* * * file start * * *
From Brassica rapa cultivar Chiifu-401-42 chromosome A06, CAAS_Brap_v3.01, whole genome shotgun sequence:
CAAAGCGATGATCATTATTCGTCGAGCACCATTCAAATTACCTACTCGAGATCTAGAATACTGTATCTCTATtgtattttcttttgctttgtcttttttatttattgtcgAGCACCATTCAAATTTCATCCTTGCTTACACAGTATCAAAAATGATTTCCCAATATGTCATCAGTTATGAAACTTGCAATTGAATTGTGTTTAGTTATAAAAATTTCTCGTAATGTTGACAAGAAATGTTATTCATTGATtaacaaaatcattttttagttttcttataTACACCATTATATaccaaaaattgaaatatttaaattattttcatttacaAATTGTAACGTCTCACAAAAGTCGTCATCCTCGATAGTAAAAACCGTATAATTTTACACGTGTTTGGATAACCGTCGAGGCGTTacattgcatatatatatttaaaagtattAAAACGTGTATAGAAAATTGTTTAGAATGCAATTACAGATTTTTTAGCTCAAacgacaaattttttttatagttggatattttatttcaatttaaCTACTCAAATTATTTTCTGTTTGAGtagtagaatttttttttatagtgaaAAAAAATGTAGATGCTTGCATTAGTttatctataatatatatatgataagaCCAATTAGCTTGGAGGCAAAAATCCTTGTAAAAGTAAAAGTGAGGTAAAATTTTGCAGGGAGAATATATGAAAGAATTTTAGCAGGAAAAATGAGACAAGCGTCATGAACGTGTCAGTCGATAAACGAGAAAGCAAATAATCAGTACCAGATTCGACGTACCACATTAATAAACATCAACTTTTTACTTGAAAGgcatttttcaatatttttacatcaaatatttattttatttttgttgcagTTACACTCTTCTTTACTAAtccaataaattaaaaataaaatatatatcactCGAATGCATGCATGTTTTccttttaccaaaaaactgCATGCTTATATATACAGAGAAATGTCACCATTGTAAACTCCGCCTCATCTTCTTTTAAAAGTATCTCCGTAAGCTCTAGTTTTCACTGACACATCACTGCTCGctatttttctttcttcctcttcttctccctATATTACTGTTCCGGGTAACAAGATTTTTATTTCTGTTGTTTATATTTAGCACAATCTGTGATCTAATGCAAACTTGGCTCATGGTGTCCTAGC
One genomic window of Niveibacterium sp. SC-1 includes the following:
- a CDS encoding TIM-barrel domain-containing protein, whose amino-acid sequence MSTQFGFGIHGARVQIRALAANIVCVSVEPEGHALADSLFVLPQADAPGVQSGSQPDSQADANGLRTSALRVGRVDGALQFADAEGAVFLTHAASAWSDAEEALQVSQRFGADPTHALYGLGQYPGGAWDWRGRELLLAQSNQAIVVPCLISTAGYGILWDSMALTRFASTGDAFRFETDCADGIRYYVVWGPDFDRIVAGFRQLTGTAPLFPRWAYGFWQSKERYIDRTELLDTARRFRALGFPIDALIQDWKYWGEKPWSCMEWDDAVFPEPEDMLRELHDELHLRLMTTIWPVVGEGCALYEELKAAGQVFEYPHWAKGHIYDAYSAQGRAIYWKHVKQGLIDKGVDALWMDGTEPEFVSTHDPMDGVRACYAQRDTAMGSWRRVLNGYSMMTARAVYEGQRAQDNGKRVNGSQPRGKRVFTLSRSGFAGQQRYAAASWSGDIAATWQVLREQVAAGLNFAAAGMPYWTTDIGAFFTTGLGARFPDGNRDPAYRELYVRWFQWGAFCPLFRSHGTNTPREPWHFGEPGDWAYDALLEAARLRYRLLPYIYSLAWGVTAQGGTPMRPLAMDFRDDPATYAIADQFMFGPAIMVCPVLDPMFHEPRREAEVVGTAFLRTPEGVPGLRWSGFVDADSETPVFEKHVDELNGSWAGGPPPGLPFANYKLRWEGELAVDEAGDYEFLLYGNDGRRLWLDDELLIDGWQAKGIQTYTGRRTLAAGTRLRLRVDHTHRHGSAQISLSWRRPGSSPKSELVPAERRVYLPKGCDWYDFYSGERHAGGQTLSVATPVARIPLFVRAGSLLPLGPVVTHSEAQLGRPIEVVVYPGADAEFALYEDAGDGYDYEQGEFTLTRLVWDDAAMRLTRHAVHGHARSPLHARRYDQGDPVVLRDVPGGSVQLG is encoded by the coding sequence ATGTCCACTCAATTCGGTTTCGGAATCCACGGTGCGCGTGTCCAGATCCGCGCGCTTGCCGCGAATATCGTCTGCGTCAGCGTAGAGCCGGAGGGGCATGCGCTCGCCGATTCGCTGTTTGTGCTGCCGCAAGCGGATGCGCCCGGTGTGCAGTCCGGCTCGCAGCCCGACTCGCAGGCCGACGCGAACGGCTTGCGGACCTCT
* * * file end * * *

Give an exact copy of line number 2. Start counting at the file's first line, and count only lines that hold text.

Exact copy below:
CAAAGCGATGATCATTATTCGTCGAGCACCATTCAAATTACCTACTCGAGATCTAGAATACTGTATCTCTATtgtattttcttttgctttgtcttttttatttattgtcgAGCACCATTCAAATTTCATCCTTGCTTACACAGTATCAAAAATGATTTCCCAATATGTCATCAGTTATGAAACTTGCAATTGAATTGTGTTTAGTTATAAAAATTTCTCGTAATGTTGACAAGAAATGTTATTCATTGATtaacaaaatcattttttagttttcttataTACACCATTATATaccaaaaattgaaatatttaaattattttcatttacaAATTGTAACGTCTCACAAAAGTCGTCATCCTCGATAGTAAAAACCGTATAATTTTACACGTGTTTGGATAACCGTCGAGGCGTTacattgcatatatatatttaaaagtattAAAACGTGTATAGAAAATTGTTTAGAATGCAATTACAGATTTTTTAGCTCAAacgacaaattttttttatagttggatattttatttcaatttaaCTACTCAAATTATTTTCTGTTTGAGtagtagaatttttttttatagtgaaAAAAAATGTAGATGCTTGCATTAGTttatctataatatatatatgataagaCCAATTAGCTTGGAGGCAAAAATCCTTGTAAAAGTAAAAGTGAGGTAAAATTTTGCAGGGAGAATATATGAAAGAATTTTAGCAGGAAAAATGAGACAAGCGTCATGAACGTGTCAGTCGATAAACGAGAAAGCAAATAATCAGTACCAGATTCGACGTACCACATTAATAAACATCAACTTTTTACTTGAAAGgcatttttcaatatttttacatcaaatatttattttatttttgttgcagTTACACTCTTCTTTACTAAtccaataaattaaaaataaaatatatatcactCGAATGCATGCATGTTTTccttttaccaaaaaactgCATGCTTATATATACAGAGAAATGTCACCATTGTAAACTCCGCCTCATCTTCTTTTAAAAGTATCTCCGTAAGCTCTAGTTTTCACTGACACATCACTGCTCGctatttttctttcttcctcttcttctccctATATTACTGTTCCGGGTAACAAGATTTTTATTTCTGTTGTTTATATTTAGCACAATCTGTGATCTAATGCAAACTTGGCTCATGGTGTCCTAGC